Exercising in traffic
Working out in the least likely places.
A few months ago, sitting in my 11,845th Atlanta traffic jam, on Peachtree Road, I looked over at another rush hour prisoner and saw something unexpectedly inspiring. A guy driving a plain black sedan had put his seat all the way down and was doing what appeared to be a vehicle-bound version of sit-ups. I watched him knock out three good sets before we started moving again.
I'd been on my way to yoga class—which I'd be missing thanks to an unseen pile-up somewhere ahead—and was moved by Sit-Up Guy's determination to get exercise in a situation that's only supposed to get us mad: I attempted a few poses in my own stopped car. Crow didn't come easy up there in the front seat. Nor did plank, as one might guess. But I'd had my watershed moment: I'd make my Honda Civic into a mobile gym.
A few days later, I tossed a five-foot resistance band into the Civic, knowing I'd hit some traffic later that afternoon, while heading across town. Sure enough, I was at a standstill on Georgia 400 around 4 p.m. But unlike most people standing still in late September, I was sweating. I'd wrapped the band around my non-pedal foot and grabbed the two handles with one hand at a time. I was doing sets of curls and "feeling the pump," as Arnold Schwarzenegger would say, while sitting on the highway. And, yes, attracting gawkers of my own.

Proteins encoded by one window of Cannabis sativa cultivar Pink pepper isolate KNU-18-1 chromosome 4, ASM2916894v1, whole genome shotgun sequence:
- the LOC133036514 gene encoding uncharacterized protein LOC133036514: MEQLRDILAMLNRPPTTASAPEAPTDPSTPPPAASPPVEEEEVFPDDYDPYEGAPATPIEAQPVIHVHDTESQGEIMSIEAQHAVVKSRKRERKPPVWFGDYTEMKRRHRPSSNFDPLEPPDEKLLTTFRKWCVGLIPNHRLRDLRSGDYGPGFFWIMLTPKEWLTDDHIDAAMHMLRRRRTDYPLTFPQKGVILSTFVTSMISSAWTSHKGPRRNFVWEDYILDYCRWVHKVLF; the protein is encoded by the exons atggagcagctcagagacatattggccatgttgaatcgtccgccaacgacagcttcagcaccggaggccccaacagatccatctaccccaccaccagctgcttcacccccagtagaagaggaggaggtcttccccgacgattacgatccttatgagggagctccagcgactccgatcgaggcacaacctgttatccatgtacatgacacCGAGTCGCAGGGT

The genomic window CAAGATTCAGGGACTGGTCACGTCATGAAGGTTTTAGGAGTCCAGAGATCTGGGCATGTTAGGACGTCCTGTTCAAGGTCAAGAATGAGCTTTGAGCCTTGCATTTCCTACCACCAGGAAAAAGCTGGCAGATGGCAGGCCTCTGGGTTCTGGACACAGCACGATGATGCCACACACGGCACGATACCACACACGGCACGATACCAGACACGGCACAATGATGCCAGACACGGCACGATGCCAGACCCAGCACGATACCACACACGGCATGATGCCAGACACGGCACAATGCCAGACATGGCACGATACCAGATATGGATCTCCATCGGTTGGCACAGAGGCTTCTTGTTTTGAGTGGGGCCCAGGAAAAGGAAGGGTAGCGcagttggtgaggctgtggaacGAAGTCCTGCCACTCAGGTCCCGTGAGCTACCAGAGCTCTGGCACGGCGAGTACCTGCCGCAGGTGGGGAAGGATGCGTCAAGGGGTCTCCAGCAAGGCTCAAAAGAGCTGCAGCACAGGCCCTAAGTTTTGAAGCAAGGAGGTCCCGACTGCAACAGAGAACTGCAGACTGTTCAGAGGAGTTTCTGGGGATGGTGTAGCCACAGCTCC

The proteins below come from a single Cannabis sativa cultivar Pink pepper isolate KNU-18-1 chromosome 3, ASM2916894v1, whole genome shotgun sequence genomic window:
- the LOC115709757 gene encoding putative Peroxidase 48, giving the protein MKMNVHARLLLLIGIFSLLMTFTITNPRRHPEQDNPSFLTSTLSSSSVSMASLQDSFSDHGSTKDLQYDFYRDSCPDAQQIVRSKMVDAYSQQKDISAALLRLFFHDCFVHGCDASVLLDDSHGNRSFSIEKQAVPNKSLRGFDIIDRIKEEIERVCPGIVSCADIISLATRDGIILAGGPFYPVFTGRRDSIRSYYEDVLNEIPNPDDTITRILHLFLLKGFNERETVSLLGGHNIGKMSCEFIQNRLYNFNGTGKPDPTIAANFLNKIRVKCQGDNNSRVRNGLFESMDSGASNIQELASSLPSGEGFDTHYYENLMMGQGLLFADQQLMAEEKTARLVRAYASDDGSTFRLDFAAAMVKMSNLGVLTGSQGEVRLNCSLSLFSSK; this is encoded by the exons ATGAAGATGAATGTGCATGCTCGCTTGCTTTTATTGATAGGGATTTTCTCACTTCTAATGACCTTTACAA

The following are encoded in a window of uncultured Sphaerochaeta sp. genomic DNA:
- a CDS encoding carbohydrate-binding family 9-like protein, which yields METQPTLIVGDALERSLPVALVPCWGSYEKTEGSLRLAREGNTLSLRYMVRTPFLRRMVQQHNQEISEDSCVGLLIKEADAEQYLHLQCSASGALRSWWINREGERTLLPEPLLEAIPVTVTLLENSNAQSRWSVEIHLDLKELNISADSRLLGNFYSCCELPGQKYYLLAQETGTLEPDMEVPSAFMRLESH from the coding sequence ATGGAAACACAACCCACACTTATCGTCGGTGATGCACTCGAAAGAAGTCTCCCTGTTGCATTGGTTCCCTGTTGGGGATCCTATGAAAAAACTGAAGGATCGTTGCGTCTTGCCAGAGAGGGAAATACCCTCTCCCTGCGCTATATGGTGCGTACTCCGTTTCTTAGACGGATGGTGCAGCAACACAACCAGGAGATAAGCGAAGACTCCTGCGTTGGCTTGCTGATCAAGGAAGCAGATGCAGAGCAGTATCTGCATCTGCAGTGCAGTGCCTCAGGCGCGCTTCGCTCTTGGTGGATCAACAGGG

This particular traffic jam only allowed for a few sets of curls, and an abortive set of front seat sit-ups. But over the coming weeks, I added a sort of shoulder press to my vehicle gym routine repertoire. And a triceps extension. All that these exercises required was the resistance band, some ingenuity and a willingness to look silly in a car. Unless you have tinted windows, of course, which I don't.
I can't say that exercising while driving (EWD) makes you a better driver, or a safer one. I've collected more than my share of beeps and eye rolls over the last eight weeks, as I've been slow to start moving again. But I can say that EWD will give you an entirely different kind of burn than you're used to feeling when stuck in traffic.